the city. Many are located on St Kilda Road because the Boulevard was designed and
constructed to have a beauty and grandeur that would enhance the institutions. By dint of
the history of the Boulevard, other institutions and monuments have been erected that derive
their standing from their positions as part of the Boulevard.
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The decision to place the Shrine of Remembrance in the centre of the Boulevard is the most
outstanding example of this process. The Shrine – almost more than any other institution on
the Boulevard, gains its standing from the integrity of the Boulevard. Most of the other
institutions have a similar relationship.
In the second half of the twentieth century the placement of the Victorian Arts Centre, Hamer
Hall, National Gallery of Victoria and Victorian College of the Arts on the Boulevard both drew
upon and added to the Boulevard’s significance. A forerunner to their construction was the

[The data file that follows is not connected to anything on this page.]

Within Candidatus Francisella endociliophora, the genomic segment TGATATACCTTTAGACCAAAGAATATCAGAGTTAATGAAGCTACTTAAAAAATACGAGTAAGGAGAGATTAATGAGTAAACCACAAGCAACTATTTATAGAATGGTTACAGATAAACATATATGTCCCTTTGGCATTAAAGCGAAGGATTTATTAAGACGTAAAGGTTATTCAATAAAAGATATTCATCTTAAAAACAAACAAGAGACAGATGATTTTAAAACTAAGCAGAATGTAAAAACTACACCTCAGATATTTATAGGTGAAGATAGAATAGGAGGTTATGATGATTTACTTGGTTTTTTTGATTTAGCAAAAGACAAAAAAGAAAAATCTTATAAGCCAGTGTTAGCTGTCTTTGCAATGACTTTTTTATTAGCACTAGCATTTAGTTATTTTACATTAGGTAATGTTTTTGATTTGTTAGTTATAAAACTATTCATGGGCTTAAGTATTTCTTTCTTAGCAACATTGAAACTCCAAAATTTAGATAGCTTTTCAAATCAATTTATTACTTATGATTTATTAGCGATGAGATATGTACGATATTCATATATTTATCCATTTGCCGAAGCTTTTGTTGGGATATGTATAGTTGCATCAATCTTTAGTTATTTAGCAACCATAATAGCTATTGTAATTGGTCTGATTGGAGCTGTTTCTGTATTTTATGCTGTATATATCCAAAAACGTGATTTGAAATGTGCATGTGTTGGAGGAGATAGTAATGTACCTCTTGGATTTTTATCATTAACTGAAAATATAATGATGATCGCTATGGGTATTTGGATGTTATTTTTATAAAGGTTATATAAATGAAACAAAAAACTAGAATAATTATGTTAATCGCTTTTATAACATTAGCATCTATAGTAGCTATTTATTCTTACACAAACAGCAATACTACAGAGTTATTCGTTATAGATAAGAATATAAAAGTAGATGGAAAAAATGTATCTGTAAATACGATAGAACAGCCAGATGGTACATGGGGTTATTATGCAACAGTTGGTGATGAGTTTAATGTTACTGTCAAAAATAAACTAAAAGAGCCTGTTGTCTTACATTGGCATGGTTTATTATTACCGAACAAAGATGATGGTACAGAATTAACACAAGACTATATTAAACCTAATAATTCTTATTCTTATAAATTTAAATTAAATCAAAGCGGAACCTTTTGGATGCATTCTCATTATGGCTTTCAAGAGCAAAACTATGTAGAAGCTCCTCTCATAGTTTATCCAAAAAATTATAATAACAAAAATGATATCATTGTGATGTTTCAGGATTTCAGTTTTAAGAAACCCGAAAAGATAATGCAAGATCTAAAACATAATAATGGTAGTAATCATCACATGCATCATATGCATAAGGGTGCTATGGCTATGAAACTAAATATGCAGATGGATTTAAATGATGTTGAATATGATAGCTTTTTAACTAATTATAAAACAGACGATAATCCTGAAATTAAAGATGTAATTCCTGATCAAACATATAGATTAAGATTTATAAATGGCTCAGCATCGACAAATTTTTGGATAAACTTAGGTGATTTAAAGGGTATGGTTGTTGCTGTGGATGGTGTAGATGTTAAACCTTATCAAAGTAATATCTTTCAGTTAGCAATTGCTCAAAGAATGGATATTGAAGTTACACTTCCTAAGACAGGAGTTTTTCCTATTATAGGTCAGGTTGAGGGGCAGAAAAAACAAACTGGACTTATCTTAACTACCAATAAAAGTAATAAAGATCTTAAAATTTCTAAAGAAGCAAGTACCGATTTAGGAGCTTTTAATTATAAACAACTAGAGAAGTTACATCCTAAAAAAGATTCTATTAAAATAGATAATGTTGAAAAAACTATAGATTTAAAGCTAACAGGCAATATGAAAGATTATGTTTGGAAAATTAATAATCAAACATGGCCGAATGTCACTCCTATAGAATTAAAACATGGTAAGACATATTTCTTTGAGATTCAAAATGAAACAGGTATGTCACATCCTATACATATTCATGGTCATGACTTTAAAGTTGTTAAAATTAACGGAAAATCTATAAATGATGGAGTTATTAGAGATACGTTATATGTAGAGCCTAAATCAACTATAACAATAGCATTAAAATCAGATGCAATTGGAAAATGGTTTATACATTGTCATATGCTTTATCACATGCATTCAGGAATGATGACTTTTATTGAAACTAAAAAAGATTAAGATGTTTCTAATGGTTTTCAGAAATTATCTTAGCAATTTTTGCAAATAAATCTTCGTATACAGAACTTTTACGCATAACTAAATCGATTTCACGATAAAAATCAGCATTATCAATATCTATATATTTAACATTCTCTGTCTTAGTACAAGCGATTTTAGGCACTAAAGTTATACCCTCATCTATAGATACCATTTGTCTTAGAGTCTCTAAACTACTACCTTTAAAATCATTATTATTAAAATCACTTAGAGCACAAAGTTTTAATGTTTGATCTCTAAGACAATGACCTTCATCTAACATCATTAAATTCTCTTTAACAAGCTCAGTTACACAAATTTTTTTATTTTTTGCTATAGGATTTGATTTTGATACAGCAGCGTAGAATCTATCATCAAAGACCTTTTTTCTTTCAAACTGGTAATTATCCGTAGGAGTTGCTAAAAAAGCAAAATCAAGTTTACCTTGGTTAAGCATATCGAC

major philanthropic step taken when the Sidney Myer Trust gave funds for an outdoor concert
pavilion – The Myer Music Bowl which was added to the NHL In 2002. Its placement in the
Environs of St Kilda Road was the result of some deep thinking. Harold Desbrowe-Annear, in
his book For Every Man his Home, published a plan for the redevelopment of Melbourne in
which the King’s Domain was the new cultural heart of the city, flanked by the city’s major
arts institutions. One of these was to be an open-air auditorium for about 5,000 people
situated where the Sidney Myer Music Bowl stands today. Desbrowe-Annear chose the site